Hardwood Flooring
Hardwood Flooring

Almost just as important as choosing the right contractor is selecting a finishing system for protecting your wood flooring estimate. There have been a lot of advances in wood floor finish. We are going to cover some basic elements of the wood floor finishing process and then go into more detail about specific categories of finish in subsequent pages.

Once a wood floor is properly sanded, the next step involves choosing a color.

The systems for creating color are quite elaborate, but the most common method is a penetrating stain such as Dura Seal. Staining a wood floor is not necessary if you like the natural color of the wood. Stain does provide a level of protection and seals the wood fibers. There are other methods for achieving color such as colored oils, reactive stains, and dyes, but their application is considerably more difficult. Your average Sacramento wood floor contractor is not likely to have the required skills and knowledge to apply these systems, so choose wisely.

Once your wood floor has the right color, you can treat it with either a surface finish or a penetrating oil/hardwax finish.

Surface finishes are by far the most commonly known and the frequently associated term is “urethane” finish. It gets quite involved when discussing surface finishes, so I have dedicated an entire page to discussing the various types of surface finish and pros and cons of each system.

Penetrating oils/Hardwax oils are literally exploding onto the scene because they are extremely easy to service for wear or damage and because their appearance is very “real” looking. These finishes encompass a majority of the wood floor finish market in Europe and are now gaining popularity in America. This type of finish typically has a lower sheen and requires occasional “refreshing” with a buffer annually to maintain their sheen. However, penetrating oils do not scratch and scuff like a surface finish. Although their look is not as traditional, their enhanced livability and pet-friendly characteristics are why they are gaining ground rapidly.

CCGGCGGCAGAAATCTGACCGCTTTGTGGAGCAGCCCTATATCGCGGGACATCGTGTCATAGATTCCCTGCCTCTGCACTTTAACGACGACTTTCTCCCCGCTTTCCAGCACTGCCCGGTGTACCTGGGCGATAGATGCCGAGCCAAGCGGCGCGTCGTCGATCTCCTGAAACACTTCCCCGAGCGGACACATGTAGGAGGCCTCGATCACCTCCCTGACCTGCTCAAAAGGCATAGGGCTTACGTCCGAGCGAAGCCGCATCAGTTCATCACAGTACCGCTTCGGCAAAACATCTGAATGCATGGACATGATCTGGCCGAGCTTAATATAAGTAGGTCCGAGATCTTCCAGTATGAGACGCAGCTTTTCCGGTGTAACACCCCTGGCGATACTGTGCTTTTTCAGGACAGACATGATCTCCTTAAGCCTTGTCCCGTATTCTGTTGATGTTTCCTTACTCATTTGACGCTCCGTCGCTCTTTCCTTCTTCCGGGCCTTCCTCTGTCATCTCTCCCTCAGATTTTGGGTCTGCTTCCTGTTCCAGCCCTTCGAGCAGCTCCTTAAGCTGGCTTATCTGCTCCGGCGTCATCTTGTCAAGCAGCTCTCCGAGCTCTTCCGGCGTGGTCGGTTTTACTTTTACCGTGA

If you elect for a more common surface finish, the key to durability relies in a combination of elements. You may here some contractors make a blanket statement that the finish they use is the best or longest lasting, which is not entirely true. What makes a wood floor finish durable is a combination of factors: application rate, sanding quality, resin content, and catalyzation method.

Application rate– Wood floor finish has a specific application rate for optimal durability. If a finish manufacturer specifies a finish should be applied at 350 square feet per gallon, but a contractor applies the finish at 600 square feet per gallon, then the client is getting a less durable finish coat applied.

Sanding quality-We have already covered this, but a floor that has been sanded and still has a coarse surface will absorb finish considerably. So instead of the finish resting on top of the floor, the finish now gets buried into deep sanding grooves in the floor from inadequate sanding.

Resin content-Related to application rate, but resin content is the percent of resin (the stuff protecting the floor) that is in a gallon of finish. The trick is that higher resin content can increase surface tension of a finish making it more difficult to apply. Some manufacturers will decrease solids content of a finish to decrease manufacturing costs and to aid in ease of use of the finish. Some floor finish can have a solids content of 26% per gallon, while other finishes have a solids content nearing 50% per gallon. So the composition of the finish has great deal to do with longevity of your wood floors.

Catalyzation method– Most commonly available surface finishes rely on either air or a chemical catalyst to harden and cure the finish. Traditional polyurethane is a finish that relies upon air to cure and harden, so it is more susceptible to premature wear. Chemically catalyzed floor finish dries and cures faster and is far less impacted by conditions such as weather. Using a chemically catalyzed finish adds to the cost of a project, but shortens the move-in time and adds additional durability to your floors.

In an effort to sell jobs, contractors are often guilty of touting their preferred finish as ultra-tough, which tends to convey the idea of minimal maintenance on behalf of homeowners. There are a lot of exceptional wood floor finishes available, but all of them require attention to maintenance if you want longevity for your wood floors. After your job is completed, you will need to remove fine particulates from the floor on a regular basis. Sand, dirt, and small rocks can get embedded in shoes and shorten the life of a floor. We recommend walk-off mats and small rugs at high traffic areas and frequent entry spots in the home. Felt pads should be secured under any furniture that moves frequently such as dining chairs. Any furniture that has rolling wheels can crush the wood fibers of a floor, so area rugs should be under rolling chairs.

Pets are the single biggest concern regarding wood floors. The formula is simple, groom their nails on a regular basis. I have not identified a floor finish that can stand up to playing tug of war or fetch inside of your home with your dog, so please use caution. This is typically too extreme for a floor finish and is not warrantable.

We really hope that the information on this page helps you decode the details necessary to have your wood floors refinished so that they last for a long time. Everything that we have written for your education is generic in nature so that you understand our intent. We simply intend to help you level the playing field when getting estimates.